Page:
Exercise 1: My First Macro

Welcome to this introduction to Rust's Macro system. To complete each exercise (including this one), you should:

  • Read this file to understand the theory being tested, and what task you will be asked to complete.
  • Try and complete the main.rs file.
  • Test to see if your macro creates the same code we have, using cargo run -- test 01_my_first_macro.
  • Run your code, using cargo run --bin 01_my_first_macro, to see what it does.

What are Macros?

Rust's macros are a way of using code to generate code before compilation. Because the generation happens before the compiler does anything, you are given much more flexibility in what you can write.

This allows you to break many of the syntax rules Rust imposes on you. For example, Rust does not allow "variadic" functions: functions with variable numbers of arguments. This makes a println function impossible -- it would have to take any number of arguments (println("hello") and println("{}", 123), for example).

Rust gets around this rule by using a println! macro. Before println! is compiled, Rust rewrites the macro into a function which takes a single array of arguments. That way, even though it looks to you like there are multiple arguments, once it's compiled there's always just one array.

Macros can range from simple (e.g. reducing duplicated code) to complex (e.g. implementing HTML parsing inside of Rust). This guide aims to build you up from the simple to the complex.

As mentioned, you've already used macros: println! for example, is a macro. vec![] is as well. Macros always have a name. To run a macro, call its name with a bang (!) afterwards, and then brackets (any of (), [] or {}) containing arguments.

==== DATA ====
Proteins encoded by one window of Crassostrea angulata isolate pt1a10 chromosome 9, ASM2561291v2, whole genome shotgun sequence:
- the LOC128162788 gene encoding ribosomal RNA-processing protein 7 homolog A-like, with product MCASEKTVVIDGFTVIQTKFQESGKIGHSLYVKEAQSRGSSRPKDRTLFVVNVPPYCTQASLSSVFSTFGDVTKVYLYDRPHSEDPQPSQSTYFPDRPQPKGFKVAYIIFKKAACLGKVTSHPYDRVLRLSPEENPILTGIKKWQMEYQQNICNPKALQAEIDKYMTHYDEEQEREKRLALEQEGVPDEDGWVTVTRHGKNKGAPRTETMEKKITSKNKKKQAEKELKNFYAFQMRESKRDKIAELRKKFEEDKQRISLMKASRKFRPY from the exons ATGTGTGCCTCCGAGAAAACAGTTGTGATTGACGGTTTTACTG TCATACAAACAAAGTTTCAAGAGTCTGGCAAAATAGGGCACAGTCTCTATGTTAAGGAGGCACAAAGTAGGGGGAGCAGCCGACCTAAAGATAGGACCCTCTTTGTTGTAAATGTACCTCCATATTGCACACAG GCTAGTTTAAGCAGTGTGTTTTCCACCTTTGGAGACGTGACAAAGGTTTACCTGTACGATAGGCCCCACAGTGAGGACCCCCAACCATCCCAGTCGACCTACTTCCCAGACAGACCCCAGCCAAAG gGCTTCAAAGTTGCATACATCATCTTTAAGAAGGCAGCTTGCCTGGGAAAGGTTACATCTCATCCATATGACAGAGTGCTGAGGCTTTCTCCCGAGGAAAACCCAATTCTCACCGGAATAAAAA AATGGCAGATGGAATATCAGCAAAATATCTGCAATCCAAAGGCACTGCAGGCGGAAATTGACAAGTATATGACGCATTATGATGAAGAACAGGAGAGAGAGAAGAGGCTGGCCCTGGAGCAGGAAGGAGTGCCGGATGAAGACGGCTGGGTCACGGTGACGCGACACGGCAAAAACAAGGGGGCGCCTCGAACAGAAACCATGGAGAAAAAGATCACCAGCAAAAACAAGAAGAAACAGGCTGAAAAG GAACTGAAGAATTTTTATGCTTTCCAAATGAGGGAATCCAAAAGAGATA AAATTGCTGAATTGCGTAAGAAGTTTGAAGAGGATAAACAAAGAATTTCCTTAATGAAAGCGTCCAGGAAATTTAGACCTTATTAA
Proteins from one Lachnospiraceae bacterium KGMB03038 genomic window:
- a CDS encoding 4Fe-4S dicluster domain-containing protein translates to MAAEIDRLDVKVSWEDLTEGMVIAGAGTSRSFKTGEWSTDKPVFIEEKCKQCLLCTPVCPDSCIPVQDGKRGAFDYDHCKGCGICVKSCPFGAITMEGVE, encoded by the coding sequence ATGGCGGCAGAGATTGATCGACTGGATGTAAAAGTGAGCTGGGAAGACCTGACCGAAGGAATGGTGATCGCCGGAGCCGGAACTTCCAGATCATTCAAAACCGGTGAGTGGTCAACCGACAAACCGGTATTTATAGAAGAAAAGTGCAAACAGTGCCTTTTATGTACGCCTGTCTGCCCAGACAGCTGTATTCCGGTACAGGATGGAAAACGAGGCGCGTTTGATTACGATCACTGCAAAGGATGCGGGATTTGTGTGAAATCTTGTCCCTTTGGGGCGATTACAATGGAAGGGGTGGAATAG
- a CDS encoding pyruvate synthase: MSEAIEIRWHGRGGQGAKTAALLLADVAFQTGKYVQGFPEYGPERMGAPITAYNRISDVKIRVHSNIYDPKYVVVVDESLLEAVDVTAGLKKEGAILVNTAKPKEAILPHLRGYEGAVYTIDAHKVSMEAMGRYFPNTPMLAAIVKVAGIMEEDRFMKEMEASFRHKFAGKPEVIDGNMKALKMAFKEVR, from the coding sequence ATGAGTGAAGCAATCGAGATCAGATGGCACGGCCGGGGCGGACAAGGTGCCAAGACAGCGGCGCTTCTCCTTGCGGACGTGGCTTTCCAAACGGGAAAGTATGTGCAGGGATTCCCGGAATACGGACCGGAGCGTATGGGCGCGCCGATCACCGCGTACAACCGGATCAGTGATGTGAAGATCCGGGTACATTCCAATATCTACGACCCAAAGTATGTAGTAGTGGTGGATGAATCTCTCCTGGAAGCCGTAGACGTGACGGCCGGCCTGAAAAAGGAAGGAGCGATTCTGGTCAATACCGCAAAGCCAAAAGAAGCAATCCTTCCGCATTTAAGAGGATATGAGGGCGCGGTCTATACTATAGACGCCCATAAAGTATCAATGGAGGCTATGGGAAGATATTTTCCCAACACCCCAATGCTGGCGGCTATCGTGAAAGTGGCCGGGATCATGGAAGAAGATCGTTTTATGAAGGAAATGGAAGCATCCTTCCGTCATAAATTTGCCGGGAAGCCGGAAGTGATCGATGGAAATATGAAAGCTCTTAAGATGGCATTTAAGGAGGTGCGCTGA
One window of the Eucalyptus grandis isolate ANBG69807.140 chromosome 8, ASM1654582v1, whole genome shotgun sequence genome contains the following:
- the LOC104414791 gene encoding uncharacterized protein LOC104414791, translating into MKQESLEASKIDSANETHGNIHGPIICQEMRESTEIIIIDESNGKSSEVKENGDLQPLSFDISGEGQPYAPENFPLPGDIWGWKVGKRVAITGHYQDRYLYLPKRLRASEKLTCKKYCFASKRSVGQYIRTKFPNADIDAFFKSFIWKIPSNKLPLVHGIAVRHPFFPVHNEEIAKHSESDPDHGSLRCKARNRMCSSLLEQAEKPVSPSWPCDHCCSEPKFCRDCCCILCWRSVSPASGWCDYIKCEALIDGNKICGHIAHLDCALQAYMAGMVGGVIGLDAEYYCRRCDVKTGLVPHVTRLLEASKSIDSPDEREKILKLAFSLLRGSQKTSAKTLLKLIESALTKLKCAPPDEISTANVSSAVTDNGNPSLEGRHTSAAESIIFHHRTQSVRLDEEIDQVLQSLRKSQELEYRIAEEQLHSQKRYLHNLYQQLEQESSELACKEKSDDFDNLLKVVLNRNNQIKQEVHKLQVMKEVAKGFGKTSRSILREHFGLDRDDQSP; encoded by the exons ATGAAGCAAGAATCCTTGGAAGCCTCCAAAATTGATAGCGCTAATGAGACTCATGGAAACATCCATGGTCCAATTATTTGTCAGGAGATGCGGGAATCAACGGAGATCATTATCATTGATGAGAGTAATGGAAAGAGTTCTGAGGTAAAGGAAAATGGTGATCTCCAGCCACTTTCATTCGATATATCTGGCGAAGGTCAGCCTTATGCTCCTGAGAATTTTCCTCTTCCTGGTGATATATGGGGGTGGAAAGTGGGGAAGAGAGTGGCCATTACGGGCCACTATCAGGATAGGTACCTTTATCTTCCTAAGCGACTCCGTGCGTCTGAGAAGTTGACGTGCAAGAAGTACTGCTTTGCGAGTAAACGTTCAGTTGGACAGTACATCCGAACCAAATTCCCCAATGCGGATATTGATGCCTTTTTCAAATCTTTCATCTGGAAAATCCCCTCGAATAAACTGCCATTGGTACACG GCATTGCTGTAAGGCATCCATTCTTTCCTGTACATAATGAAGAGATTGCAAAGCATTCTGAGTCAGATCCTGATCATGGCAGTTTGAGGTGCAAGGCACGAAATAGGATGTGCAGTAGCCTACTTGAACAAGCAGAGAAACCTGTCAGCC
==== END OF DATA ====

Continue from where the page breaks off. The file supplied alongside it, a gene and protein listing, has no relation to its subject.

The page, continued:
In other words, to run the macro my_macro, you'd say my_macro!() or my_macro![] or my_macro!{}.

Macro Rules vs. Procedural Macros

Rust has two macros systems, but this guide will only focus on one. macro_rules! are a special language to describe how to transform code into valid Rust code: this is the system we will focus on. Procedural macros (proc-macros) are a method of writing a Rust function which transforms an input piece of Rust code into an output piece.

Proc Macros are useful, but complex, and not the subject of this guide. You can read more about them here.

How do I create one?

The simplest form of macro looks like this:

macro_rules! my_macro {
    () => {

fn main() {
let _value = my_macro!();

The macro_rules! instructs the compiler that there is a new macro you are defining. It is followed by the name of the macro, my_macro. The next line specifies a "rule". Inside the normal brackets is a "matcher" -- some text (formally, we refer to the text as "tokens") -- which Rust will use to decide which rule to execute. Inside the curly brackets is a "transcriber", which is what Rust will replace my_macro!() with.

So, my_macro!() will be replaced by 3.

Exercise 1: My First Macro

Your task is to write a macro named show_output!() which calls the show_output() function.

You may not edit the main function, but it should eventually look like the following:

fn main() {